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For players who really want to make a difference in their casino results, who want to maximize their chances to win while minimizing their expected losses, there is little they can do that compares with learning basic strategy in blackjack.
The average blackjack player spots the house an edge of about 2 to 2.5 percent, leaving a game that's a little better than Caribbean Stud, Let It Ride or pai-gow poker, but not as good a bet as baccarat or the best bets in craps. But the player who takes the time to learn and practice basic strategy slashes the house edge in a multiple-deck game to about half a percent, give or take a couple of tenths of a percent depending on house rules.
That's an enormous difference, the difference between losing an average of about $2 to $2.50 per $100 wagered or spotting the house only about 50 cents per $100. Anyone who plays blackjack should learn basic strategy, a topic I like to revisit once every couple of years. As we move away from the strategies in poker-based games we've already covered in this occasional series on table-game strategies, let's check out basic strategy for multiple-deck games. Single-deck strategy is slightly different, so in the next installment we'll look at strategy differences for the one-deck game, along with a few moves beyond basic.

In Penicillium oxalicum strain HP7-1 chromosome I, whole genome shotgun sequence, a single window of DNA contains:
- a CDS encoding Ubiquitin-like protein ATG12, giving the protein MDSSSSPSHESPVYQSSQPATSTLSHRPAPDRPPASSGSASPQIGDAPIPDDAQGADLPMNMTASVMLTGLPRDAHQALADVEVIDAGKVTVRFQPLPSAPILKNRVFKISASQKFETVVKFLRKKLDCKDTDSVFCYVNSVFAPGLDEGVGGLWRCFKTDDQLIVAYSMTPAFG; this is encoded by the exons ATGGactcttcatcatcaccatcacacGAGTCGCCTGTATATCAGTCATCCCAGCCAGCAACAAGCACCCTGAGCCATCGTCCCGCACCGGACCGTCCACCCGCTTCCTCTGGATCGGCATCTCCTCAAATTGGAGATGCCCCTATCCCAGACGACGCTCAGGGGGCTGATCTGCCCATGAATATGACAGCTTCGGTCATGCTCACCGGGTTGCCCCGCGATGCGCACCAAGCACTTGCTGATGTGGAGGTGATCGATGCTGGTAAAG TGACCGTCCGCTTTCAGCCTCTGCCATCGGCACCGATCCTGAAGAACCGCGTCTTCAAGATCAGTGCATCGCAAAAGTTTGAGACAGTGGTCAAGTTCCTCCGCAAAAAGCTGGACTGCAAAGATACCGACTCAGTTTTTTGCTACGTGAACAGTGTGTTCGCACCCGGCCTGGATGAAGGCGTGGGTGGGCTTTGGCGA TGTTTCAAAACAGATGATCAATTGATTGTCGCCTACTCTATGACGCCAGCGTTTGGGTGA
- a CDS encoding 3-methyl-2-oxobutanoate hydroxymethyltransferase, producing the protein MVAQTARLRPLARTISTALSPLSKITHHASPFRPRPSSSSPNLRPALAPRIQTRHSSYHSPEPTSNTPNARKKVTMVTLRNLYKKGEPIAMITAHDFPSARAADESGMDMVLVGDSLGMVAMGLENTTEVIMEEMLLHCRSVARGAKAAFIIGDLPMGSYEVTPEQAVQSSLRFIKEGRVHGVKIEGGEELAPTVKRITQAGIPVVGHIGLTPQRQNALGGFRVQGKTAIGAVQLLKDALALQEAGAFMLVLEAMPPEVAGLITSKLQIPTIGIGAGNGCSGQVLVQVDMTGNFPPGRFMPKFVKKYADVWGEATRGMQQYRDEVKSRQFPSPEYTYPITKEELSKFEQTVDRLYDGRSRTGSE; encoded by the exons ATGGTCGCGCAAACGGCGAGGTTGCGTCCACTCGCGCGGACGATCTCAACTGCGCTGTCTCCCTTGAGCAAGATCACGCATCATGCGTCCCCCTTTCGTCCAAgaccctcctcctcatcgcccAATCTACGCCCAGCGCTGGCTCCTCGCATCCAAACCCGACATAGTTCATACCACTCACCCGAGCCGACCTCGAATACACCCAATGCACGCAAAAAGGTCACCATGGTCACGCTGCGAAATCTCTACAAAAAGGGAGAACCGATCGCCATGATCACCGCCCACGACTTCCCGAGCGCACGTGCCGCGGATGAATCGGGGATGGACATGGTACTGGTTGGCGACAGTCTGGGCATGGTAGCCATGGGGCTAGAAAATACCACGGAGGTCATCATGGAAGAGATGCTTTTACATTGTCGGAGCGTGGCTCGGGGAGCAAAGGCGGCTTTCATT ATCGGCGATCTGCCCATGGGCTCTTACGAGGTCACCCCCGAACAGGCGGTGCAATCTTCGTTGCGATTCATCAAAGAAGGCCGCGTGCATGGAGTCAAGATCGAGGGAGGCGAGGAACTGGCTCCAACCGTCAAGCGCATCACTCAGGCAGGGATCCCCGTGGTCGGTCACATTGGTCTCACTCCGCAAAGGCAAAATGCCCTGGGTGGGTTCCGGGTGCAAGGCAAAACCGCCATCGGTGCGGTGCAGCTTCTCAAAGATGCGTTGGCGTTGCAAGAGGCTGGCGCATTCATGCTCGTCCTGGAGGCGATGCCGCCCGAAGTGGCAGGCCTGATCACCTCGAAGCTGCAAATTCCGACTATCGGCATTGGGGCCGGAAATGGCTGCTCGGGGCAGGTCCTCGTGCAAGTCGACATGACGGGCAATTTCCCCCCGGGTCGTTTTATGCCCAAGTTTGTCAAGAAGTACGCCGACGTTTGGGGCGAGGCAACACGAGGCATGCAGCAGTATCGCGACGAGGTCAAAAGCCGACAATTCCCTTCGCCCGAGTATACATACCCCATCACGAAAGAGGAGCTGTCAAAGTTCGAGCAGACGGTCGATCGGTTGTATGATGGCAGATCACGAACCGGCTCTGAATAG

BASIC STRATEGY FOR HARD TOTALS
That's easy enough, right? Things get a little more complicated with "soft" hands--hands in which an Ace is being counted as 11. These hands can't be busted with a one-card hit, since we can count the Ace as 1 instead.
BASIC STRATEGY FOR SOFT TOTALS
What about soft 12? That's a pair of Aces, and that belongs to the next area of basic strategy, splitting pairs. When deciding whether to split pairs, we need to keep in mind whether the house rules permit us to double down after splitting. If we have the option of doubling, we split more pairs than if we don't.
We always split when we have pairs or Aces or 8s, and never split 5s or 10s. With anything else, it depends on the dealer's hand and house rules.
BASIC STRATEGY FOR SPLITTING PAIRS
This article is provided by the Frank Scoblete Network. Melissa A. Kaplan is the network's managing editor. If you would like to use this article on your website, please contact Casino City Press, the exclusive web syndication outlet for the Frank Scoblete Network. To contact Frank, please e-mail him at firstname.lastname@example.org.